Our good buddy Alex Stitch reviews Home Ice by Jack Falla, a guy who, in the past, was kind enough to chat with us here on Pensburgh about life as a hockey writer, novelist and teacher in the Boston area. Unfortunately Jack passed away last summer but there's no denying the impact of his work, as you'll see in Stitch's review.
Take the jump.
I recently finished reading Jack Falla’s Home Ice: Reflections on Backyard Rinks and Frozen Ponds. For those of you unfamiliar with Jack Falla, he was a sports writer for Sports Illustrated and other hockey publications, as well as a professor of sports journalism at Boston University.
The first time I heard of Jack Falla was in the documentary Pond Hockey, which I’m sure a lot of you know I will praise highly as well. Both the film and Falla’s collection of essays and stories know how to reach deep down and speak to the fun loving children in all of us. But most importantly, it touches on how hockey is supposed to be played: outdoors, and just for the fun of it.
It is the memory and appreciation that you come across from reading his book in particular, the idea or memory of being able to go outside either on a local frozen pond, or a home made rink in our back yard and be able to play hockey for hours at a time, until you can no longer feel your digits and face, or until it gets too dark to see the puck. Can you imagine being able to go outside any time you want to shoot a couple hundred shots at a net, or skate a few drills, for no better reason except to have fun and because you want to?
It’s that concept coupled with Falla’s respect, traditionalism, and love of the game that made me fall even more in love with this game called hockey, and solidify my personal statement that one of my biggest regrets is not falling in love with this game earlier and learning how to play it when I was younger. The elements of winter fall upon us and create that wonderland where you can move on ice freely, what Ralph Waldo Emerson said about skates as "fetters on land but wings on ice." And just like those natural elements, Falla explains how he learned and saw the elements of life unfold before him on his backyard rink or local pond, from first loves and growing comfortable around someone, to realizing your children are growing up and in some cases, skating past you to make their own future.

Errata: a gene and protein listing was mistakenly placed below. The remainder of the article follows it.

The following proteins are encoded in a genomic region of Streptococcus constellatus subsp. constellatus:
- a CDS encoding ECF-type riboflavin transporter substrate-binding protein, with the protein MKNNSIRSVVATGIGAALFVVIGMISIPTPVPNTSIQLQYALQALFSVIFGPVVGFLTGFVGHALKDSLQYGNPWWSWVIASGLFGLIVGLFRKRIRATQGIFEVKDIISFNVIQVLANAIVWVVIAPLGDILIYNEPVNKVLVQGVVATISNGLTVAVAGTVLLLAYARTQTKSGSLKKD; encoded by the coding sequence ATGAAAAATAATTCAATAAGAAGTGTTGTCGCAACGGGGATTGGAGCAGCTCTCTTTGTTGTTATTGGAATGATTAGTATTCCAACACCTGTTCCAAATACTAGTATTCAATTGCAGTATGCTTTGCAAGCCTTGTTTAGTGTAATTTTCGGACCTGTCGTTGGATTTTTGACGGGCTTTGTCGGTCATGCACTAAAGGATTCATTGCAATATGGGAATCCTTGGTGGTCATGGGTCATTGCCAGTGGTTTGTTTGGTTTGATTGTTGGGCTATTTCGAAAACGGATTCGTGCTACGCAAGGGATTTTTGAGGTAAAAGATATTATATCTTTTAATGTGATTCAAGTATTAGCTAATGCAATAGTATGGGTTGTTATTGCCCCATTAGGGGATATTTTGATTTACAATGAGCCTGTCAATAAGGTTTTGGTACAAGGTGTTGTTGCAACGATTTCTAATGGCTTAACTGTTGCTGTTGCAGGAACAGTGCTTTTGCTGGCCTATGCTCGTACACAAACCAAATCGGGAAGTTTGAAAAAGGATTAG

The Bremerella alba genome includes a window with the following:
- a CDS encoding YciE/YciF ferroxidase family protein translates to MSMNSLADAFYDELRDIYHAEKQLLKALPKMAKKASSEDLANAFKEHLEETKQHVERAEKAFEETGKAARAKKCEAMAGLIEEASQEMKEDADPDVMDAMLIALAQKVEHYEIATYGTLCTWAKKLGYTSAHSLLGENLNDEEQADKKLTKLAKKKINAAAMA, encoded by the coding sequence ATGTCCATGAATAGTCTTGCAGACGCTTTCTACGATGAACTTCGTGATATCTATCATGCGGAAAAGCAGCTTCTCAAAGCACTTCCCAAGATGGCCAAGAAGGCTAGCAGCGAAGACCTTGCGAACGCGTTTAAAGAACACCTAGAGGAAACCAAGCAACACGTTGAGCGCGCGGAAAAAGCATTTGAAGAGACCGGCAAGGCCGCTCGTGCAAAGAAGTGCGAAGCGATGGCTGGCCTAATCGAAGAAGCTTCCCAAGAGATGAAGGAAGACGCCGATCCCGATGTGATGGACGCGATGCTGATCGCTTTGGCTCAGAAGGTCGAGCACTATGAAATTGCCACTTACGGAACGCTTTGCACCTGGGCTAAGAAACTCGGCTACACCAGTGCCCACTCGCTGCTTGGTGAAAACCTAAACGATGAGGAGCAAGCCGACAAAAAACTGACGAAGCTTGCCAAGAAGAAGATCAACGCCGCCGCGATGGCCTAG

I started playing hockey just a few months ago, starting out with a basic skills and conditioning class for adults and going to pick up games Friday nights. I had never played ice hockey before, just street hockey when I was younger with childhood friends. I’m not the best, but I know I am not the worst out there either. One thing that Falla said in Pond Hockey was something that I immediately identified with. "I’ve never been unhappy on the rink." I have never had so much fun as I do when I know I get to go play some puck. And Falla’s words make me wonder what I missed out on not playing hockey, opting instead for basketball, baseball, and embarrassing attempts at football. I like to think that I have enough athletic ability, and have been told so in the past, that I could have attempted playing some serious hockey.